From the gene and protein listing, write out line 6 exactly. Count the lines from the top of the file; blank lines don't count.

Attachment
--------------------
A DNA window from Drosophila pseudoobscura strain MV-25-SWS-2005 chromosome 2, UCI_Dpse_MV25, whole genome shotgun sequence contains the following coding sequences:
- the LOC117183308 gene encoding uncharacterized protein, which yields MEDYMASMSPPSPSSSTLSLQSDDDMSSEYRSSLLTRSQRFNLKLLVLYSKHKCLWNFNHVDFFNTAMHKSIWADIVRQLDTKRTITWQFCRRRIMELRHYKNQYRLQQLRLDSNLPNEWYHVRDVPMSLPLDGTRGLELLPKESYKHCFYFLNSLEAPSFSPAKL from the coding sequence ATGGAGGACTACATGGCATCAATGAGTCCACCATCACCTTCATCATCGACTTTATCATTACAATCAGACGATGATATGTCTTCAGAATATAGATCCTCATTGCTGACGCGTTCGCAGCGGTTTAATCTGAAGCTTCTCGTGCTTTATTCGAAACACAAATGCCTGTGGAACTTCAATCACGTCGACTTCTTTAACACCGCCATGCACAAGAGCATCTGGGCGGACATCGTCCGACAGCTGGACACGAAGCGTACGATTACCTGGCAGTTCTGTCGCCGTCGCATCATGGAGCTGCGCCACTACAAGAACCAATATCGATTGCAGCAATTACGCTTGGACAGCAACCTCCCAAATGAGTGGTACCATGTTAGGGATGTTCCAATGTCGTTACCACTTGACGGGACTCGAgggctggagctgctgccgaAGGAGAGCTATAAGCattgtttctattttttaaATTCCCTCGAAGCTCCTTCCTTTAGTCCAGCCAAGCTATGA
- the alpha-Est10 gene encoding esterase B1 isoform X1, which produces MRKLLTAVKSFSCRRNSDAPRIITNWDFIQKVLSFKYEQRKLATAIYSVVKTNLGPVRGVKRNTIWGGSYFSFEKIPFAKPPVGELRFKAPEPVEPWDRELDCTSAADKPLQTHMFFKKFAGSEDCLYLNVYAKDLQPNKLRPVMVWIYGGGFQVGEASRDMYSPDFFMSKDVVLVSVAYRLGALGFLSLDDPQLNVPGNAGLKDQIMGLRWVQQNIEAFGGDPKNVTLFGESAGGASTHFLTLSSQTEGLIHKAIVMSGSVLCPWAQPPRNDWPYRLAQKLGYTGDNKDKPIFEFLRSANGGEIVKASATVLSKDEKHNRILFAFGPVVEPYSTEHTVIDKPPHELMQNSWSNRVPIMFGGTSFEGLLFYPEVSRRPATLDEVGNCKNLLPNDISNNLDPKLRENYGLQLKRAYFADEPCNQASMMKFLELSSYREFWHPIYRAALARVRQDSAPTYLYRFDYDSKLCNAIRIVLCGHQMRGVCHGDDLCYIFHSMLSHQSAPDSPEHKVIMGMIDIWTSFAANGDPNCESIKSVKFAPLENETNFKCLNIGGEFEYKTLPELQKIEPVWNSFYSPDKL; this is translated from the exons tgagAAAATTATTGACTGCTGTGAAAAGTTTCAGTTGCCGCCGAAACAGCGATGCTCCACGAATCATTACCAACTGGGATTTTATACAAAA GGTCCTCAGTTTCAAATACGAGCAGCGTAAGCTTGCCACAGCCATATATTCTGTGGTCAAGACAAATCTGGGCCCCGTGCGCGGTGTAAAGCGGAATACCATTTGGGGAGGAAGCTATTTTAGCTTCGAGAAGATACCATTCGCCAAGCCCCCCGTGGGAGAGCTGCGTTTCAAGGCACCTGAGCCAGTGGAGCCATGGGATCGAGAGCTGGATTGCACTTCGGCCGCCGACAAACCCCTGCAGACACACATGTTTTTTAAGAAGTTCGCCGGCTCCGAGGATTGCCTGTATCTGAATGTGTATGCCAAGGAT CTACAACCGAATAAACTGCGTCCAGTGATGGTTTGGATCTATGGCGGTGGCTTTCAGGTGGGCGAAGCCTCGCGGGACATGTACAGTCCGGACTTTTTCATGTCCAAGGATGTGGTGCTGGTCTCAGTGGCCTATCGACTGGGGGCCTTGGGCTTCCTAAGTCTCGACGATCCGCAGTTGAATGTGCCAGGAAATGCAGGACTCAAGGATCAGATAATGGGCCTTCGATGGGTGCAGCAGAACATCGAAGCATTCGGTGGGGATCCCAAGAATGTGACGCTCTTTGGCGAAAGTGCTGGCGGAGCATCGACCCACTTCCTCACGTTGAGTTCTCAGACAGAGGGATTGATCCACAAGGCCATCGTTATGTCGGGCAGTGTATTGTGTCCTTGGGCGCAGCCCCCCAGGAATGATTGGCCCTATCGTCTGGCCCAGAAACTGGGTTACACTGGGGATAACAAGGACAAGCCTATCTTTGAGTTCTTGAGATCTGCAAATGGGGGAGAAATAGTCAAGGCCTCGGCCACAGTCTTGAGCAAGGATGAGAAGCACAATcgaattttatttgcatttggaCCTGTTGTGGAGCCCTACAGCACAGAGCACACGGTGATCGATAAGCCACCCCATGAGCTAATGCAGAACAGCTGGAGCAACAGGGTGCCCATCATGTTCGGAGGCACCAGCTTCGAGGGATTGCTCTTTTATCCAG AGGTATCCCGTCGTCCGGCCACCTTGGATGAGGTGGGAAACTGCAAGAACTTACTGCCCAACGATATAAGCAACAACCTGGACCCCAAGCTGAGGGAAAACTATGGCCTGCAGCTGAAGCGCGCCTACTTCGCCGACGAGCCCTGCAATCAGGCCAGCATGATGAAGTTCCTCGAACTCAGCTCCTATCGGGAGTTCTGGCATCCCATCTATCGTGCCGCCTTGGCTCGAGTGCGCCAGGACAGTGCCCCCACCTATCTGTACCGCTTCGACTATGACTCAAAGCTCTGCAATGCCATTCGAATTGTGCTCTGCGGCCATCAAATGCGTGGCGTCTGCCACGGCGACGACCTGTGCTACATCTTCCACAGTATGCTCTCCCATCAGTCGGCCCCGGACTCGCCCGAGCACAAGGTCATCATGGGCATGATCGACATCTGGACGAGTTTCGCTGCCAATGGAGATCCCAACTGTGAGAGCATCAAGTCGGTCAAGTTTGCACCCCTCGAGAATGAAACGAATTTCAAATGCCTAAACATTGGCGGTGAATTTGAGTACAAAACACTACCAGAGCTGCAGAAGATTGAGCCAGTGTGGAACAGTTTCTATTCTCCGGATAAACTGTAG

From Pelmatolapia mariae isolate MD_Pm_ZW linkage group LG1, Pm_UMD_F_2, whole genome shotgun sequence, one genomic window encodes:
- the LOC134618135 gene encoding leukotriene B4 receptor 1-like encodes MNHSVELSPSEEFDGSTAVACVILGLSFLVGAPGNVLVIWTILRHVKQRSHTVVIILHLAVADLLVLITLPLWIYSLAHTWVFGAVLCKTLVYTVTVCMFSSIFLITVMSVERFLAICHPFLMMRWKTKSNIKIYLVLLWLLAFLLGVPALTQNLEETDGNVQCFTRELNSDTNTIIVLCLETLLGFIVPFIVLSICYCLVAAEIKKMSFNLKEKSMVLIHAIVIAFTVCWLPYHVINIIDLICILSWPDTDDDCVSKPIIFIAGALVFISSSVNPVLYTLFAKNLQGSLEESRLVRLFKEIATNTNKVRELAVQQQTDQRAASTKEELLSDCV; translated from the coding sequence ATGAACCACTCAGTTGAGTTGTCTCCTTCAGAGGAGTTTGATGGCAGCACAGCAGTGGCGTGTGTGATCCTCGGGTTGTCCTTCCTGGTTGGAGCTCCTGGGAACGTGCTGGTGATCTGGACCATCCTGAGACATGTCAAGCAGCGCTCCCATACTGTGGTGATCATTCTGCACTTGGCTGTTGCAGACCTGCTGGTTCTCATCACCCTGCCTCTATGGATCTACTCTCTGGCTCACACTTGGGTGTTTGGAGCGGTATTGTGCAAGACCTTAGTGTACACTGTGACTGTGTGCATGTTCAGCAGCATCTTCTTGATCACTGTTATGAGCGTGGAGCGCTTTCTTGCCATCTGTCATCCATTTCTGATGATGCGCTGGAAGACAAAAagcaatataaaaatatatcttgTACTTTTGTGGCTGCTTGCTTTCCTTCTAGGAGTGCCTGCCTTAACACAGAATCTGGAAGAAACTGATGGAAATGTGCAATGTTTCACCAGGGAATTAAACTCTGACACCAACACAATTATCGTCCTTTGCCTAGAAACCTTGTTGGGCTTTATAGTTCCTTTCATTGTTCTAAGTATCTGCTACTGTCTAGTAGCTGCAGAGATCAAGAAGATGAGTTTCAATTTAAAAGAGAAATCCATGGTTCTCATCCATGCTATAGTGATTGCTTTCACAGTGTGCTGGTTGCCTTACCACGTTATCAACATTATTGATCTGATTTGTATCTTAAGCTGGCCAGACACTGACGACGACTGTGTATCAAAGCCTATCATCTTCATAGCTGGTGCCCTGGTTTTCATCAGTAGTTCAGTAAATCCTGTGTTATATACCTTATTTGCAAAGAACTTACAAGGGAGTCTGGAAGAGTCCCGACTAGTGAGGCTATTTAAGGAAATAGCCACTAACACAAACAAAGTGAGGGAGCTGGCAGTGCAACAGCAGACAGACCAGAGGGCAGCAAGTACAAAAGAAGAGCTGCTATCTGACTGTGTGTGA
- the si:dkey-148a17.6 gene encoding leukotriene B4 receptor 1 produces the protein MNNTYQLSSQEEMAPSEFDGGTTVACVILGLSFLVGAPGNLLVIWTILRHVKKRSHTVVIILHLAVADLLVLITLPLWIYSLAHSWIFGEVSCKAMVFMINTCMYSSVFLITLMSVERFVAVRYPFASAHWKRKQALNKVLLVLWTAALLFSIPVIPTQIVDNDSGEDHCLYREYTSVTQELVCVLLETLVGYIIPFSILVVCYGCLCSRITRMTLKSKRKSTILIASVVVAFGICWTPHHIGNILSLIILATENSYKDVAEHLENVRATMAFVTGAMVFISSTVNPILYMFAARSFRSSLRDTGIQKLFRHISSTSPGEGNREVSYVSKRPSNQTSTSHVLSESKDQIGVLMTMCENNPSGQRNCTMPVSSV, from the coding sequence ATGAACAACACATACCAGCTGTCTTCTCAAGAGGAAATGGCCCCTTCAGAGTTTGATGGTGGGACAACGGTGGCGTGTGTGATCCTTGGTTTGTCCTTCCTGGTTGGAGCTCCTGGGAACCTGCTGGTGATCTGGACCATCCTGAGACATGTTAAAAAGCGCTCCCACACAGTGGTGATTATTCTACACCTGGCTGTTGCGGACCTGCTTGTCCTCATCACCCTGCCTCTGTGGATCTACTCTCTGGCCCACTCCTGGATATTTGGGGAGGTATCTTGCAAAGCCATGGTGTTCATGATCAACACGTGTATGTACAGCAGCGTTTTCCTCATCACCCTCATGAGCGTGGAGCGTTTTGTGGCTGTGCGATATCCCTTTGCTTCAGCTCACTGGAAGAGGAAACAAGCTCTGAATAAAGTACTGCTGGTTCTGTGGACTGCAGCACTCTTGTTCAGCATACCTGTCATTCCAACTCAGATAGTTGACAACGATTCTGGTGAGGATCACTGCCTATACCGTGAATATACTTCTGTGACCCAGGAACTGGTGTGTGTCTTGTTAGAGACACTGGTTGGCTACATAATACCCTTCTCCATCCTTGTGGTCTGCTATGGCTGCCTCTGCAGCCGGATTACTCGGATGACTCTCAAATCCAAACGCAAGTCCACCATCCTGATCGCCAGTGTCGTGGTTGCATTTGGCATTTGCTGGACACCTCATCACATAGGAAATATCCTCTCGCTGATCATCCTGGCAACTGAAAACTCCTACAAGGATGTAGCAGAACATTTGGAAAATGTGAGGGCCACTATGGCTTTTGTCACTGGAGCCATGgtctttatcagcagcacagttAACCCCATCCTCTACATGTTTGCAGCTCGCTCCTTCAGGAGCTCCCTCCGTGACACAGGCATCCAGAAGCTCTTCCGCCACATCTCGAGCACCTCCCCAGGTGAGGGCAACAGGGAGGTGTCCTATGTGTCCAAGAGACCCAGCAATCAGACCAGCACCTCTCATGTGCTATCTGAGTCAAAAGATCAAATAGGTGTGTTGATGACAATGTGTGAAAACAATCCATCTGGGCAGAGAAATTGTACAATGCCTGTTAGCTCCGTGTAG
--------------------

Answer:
- the si:dkey-148a17.6 gene encoding leukotriene B4 receptor 1 produces the protein MNNTYQLSSQEEMAPSEFDGGTTVACVILGLSFLVGAPGNLLVIWTILRHVKKRSHTVVIILHLAVADLLVLITLPLWIYSLAHSWIFGEVSCKAMVFMINTCMYSSVFLITLMSVERFVAVRYPFASAHWKRKQALNKVLLVLWTAALLFSIPVIPTQIVDNDSGEDHCLYREYTSVTQELVCVLLETLVGYIIPFSILVVCYGCLCSRITRMTLKSKRKSTILIASVVVAFGICWTPHHIGNILSLIILATENSYKDVAEHLENVRATMAFVTGAMVFISSTVNPILYMFAARSFRSSLRDTGIQKLFRHISSTSPGEGNREVSYVSKRPSNQTSTSHVLSESKDQIGVLMTMCENNPSGQRNCTMPVSSV, from the coding sequence ATGAACAACACATACCAGCTGTCTTCTCAAGAGGAAATGGCCCCTTCAGAGTTTGATGGTGGGACAACGGTGGCGTGTGTGATCCTTGGTTTGTCCTTCCTGGTTGGAGCTCCTGGGAACCTGCTGGTGATCTGGACCATCCTGAGACATGTTAAAAAGCGCTCCCACACAGTGGTGATTATTCTACACCTGGCTGTTGCGGACCTGCTTGTCCTCATCACCCTGCCTCTGTGGATCTACTCTCTGGCCCACTCCTGGATATTTGGGGAGGTATCTTGCAAAGCCATGGTGTTCATGATCAACACGTGTATGTACAGCAGCGTTTTCCTCATCACCCTCATGAGCGTGGAGCGTTTTGTGGCTGTGCGATATCCCTTTGCTTCAGCTCACTGGAAGAGGAAACAAGCTCTGAATAAAGTACTGCTGGTTCTGTGGACTGCAGCACTCTTGTTCAGCATACCTGTCATTCCAACTCAGATAGTTGACAACGATTCTGGTGAGGATCACTGCCTATACCGTGAATATACTTCTGTGACCCAGGAACTGGTGTGTGTCTTGTTAGAGACACTGGTTGGCTACATAATACCCTTCTCCATCCTTGTGGTCTGCTATGGCTGCCTCTGCAGCCGGATTACTCGGATGACTCTCAAATCCAAACGCAAGTCCACCATCCTGATCGCCAGTGTCGTGGTTGCATTTGGCATTTGCTGGACACCTCATCACATAGGAAATATCCTCTCGCTGATCATCCTGGCAACTGAAAACTCCTACAAGGATGTAGCAGAACATTTGGAAAATGTGAGGGCCACTATGGCTTTTGTCACTGGAGCCATGgtctttatcagcagcacagttAACCCCATCCTCTACATGTTTGCAGCTCGCTCCTTCAGGAGCTCCCTCCGTGACACAGGCATCCAGAAGCTCTTCCGCCACATCTCGAGCACCTCCCCAGGTGAGGGCAACAGGGAGGTGTCCTATGTGTCCAAGAGACCCAGCAATCAGACCAGCACCTCTCATGTGCTATCTGAGTCAAAAGATCAAATAGGTGTGTTGATGACAATGTGTGAAAACAATCCATCTGGGCAGAGAAATTGTACAATGCCTGTTAGCTCCGTGTAG